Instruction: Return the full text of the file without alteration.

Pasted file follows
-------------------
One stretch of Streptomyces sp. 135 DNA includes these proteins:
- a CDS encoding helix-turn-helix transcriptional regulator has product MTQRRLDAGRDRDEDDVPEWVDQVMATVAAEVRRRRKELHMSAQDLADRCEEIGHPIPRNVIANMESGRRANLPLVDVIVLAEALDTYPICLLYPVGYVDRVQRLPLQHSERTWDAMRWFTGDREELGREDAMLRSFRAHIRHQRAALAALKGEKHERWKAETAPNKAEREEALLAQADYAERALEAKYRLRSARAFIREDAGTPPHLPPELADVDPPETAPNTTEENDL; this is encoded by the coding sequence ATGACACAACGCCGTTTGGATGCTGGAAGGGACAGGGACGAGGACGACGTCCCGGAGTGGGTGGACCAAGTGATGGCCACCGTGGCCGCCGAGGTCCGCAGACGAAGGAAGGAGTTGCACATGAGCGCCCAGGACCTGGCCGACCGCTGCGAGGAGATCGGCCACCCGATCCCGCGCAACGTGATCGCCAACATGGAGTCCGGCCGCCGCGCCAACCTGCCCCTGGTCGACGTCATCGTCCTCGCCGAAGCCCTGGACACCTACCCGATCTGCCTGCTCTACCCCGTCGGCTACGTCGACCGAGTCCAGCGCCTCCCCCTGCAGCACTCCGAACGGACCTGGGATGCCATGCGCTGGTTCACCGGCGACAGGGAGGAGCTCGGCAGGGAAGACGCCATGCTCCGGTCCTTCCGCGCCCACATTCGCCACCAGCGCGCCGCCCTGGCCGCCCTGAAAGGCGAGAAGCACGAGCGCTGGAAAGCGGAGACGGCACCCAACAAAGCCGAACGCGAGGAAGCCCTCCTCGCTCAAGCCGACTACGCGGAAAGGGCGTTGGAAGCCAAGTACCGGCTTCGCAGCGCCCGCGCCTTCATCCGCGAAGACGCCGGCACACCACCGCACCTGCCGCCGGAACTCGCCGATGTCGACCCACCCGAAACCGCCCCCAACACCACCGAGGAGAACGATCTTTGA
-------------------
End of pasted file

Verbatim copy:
One stretch of Streptomyces sp. 135 DNA includes these proteins:
- a CDS encoding helix-turn-helix transcriptional regulator has product MTQRRLDAGRDRDEDDVPEWVDQVMATVAAEVRRRRKELHMSAQDLADRCEEIGHPIPRNVIANMESGRRANLPLVDVIVLAEALDTYPICLLYPVGYVDRVQRLPLQHSERTWDAMRWFTGDREELGREDAMLRSFRAHIRHQRAALAALKGEKHERWKAETAPNKAEREEALLAQADYAERALEAKYRLRSARAFIREDAGTPPHLPPELADVDPPETAPNTTEENDL; this is encoded by the coding sequence ATGACACAACGCCGTTTGGATGCTGGAAGGGACAGGGACGAGGACGACGTCCCGGAGTGGGTGGACCAAGTGATGGCCACCGTGGCCGCCGAGGTCCGCAGACGAAGGAAGGAGTTGCACATGAGCGCCCAGGACCTGGCCGACCGCTGCGAGGAGATCGGCCACCCGATCCCGCGCAACGTGATCGCCAACATGGAGTCCGGCCGCCGCGCCAACCTGCCCCTGGTCGACGTCATCGTCCTCGCCGAAGCCCTGGACACCTACCCGATCTGCCTGCTCTACCCCGTCGGCTACGTCGACCGAGTCCAGCGCCTCCCCCTGCAGCACTCCGAACGGACCTGGGATGCCATGCGCTGGTTCACCGGCGACAGGGAGGAGCTCGGCAGGGAAGACGCCATGCTCCGGTCCTTCCGCGCCCACATTCGCCACCAGCGCGCCGCCCTGGCCGCCCTGAAAGGCGAGAAGCACGAGCGCTGGAAAGCGGAGACGGCACCCAACAAAGCCGAACGCGAGGAAGCCCTCCTCGCTCAAGCCGACTACGCGGAAAGGGCGTTGGAAGCCAAGTACCGGCTTCGCAGCGCCCGCGCCTTCATCCGCGAAGACGCCGGCACACCACCGCACCTGCCGCCGGAACTCGCCGATGTCGACCCACCCGAAACCGCCCCCAACACCACCGAGGAGAACGATCTTTGA